Materials and methods

Compounds

We confirmed that SL-176 strongly inhibited mouse PPM1D phosphatase activity at the maximal inhibitory concentration (IC50) of 112 ± 12 nM, the same level as the IC50 for human PPM1D (S3 Fig). Phosphatase activity was assayed by measuring the released free phosphate by BIOMOL GREEN (Enzo life sciences) as previously described. Antibodies used: anti-C/EBPβ H-7, anti-PPARγ E-8 and anti-C/EBPα D-5 antibodies, Santa Cruz Biotechnology; anti-actin C-4 antibody, Ab-1, and anti-mouse IgG-HRP, GE-healthcare; anti-rabbit IgG-HRP, Cell Signaling.

Cells

3T3-L1 mouse fibroblasts were obtained from the Japanese Collection of Research Bioresource and grown in Dulbecco’s modified Eagle’s medium supplemented with 10% new bovine calf serum at 37°C in an atmosphere of 5% CO2. 3T3-L1 cells were seeded in the density of 8 x 104 cells per 35 mm well. Two days after 100% confluence cells (Day0), cells were cultured in Differentiation Medium (MDI) [DMEM containing 10% v/v fetal bovine serum (FBS) with 100 units/mL Penicillin, 100 μg/mL Streptomycin (P/S) (Thermo Fisher Scientific, CA, USA). with 1.0 μg/mL Insulin, 1.0 μM Dexamethasone, 0.5 mM 3-isobutyl-1-methylxanthine (IBMX)]. Cells were placed in Adipocyte Maintenance Medium [DMEM containing 10% FBS with P/S with 1.0 μg/mL Insulin] on Day1. Media were exchanged to Adipocyte Maintenance Medium every two days until Day8 of induction of differentiation.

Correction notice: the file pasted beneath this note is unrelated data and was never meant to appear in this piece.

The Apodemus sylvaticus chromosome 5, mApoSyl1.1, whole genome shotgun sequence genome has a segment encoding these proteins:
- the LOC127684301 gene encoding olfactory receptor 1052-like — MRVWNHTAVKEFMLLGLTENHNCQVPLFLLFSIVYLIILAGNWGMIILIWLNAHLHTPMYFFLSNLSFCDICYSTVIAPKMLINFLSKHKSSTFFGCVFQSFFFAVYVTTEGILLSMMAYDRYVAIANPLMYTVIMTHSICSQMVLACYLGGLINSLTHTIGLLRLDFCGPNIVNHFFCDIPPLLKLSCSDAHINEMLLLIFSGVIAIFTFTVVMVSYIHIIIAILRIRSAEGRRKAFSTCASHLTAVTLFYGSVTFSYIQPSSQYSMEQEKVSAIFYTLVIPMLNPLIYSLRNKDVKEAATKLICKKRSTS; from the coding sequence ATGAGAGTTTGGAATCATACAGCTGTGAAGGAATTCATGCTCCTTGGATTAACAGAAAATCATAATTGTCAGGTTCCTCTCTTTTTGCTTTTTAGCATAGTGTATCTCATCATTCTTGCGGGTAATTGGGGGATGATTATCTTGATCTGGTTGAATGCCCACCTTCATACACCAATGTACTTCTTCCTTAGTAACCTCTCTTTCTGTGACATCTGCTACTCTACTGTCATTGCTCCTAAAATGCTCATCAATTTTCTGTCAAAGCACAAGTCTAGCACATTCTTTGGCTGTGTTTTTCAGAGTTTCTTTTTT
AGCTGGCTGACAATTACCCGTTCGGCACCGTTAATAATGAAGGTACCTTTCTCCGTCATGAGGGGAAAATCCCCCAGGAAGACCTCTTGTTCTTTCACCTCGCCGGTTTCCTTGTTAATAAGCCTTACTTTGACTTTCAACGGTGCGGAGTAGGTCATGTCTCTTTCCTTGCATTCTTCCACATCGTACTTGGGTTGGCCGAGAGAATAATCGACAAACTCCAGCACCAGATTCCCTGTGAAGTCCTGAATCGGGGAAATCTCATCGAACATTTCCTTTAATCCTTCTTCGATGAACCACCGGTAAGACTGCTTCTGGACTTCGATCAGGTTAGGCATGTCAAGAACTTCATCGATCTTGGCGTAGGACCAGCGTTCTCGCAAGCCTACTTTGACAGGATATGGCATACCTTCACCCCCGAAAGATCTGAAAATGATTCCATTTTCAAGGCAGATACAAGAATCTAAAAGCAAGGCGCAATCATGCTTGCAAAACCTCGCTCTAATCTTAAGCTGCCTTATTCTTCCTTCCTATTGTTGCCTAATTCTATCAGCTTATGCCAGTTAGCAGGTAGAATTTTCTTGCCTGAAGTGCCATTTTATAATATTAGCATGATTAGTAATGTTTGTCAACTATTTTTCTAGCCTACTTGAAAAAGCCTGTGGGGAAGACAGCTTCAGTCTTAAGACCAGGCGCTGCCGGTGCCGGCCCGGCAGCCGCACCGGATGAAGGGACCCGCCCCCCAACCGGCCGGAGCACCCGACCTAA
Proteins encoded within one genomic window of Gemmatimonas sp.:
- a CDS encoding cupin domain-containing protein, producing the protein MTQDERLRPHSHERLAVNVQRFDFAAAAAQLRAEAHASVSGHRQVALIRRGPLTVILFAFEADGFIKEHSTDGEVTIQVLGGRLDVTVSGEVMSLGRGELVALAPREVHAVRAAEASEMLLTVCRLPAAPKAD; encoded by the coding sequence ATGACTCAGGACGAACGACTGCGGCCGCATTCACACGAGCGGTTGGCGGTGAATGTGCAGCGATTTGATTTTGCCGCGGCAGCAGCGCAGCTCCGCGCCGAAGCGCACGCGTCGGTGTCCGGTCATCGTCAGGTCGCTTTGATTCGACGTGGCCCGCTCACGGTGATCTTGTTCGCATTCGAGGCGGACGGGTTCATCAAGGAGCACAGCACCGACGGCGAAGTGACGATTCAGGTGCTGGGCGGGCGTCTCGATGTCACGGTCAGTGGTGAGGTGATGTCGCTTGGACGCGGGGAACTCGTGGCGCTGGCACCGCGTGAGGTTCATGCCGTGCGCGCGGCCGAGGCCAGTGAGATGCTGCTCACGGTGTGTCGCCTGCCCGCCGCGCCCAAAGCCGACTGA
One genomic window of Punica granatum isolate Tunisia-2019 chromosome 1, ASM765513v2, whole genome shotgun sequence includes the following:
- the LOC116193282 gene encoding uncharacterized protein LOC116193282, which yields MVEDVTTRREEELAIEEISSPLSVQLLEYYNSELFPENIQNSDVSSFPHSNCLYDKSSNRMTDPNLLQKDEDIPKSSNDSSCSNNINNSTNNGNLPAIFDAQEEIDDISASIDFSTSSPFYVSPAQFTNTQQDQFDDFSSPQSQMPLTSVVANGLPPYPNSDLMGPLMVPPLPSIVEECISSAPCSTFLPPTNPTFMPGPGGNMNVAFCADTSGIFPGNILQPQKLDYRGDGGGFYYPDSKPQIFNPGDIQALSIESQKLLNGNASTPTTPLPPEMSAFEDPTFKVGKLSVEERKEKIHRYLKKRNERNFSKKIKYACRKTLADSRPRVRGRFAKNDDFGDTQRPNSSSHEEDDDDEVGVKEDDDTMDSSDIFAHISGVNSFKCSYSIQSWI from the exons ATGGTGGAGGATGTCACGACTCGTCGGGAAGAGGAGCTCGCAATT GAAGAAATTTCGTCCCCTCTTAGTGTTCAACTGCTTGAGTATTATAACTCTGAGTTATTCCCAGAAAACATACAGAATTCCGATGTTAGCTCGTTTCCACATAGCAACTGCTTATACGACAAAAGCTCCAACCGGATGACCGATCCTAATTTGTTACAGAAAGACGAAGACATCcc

Oil Red O staining

3T3-L1 cells were cultured at the density of 8 x 104 cells per 35 mm well. Oil Red O solution was 0.3% Oil Red O/2-propanol: H2O = 6:4 and was filtered through a 0.45 μm PVDF filter (Millipore). 5% v/v 60% Isopropanol/H2O was added to this filtered solution. After Day8 of differentiation, cells were washed with PBS one time, 60% 2-propanol one time, and then added to an Oil Red O solution for 30 minutes. After staining, cells were washed with 60% 2-propanol/H2O three times. After drying dishes overnight, extraction of Oil Red O was performed with 100% 2-propanol for 60 minutes once, and for 10 minutes twice. For quantification, absorbance of Oil Red O extract was measured at 490 nm with a microplate reader. Cells were harvested with lysis buffer (50 mM Tris-HCl (pH6.8), 2% SDS, 10% glycerol, 100 mM dithiothreitol), and lysate cells were centrifugation at 15000 rpm for10 minutes.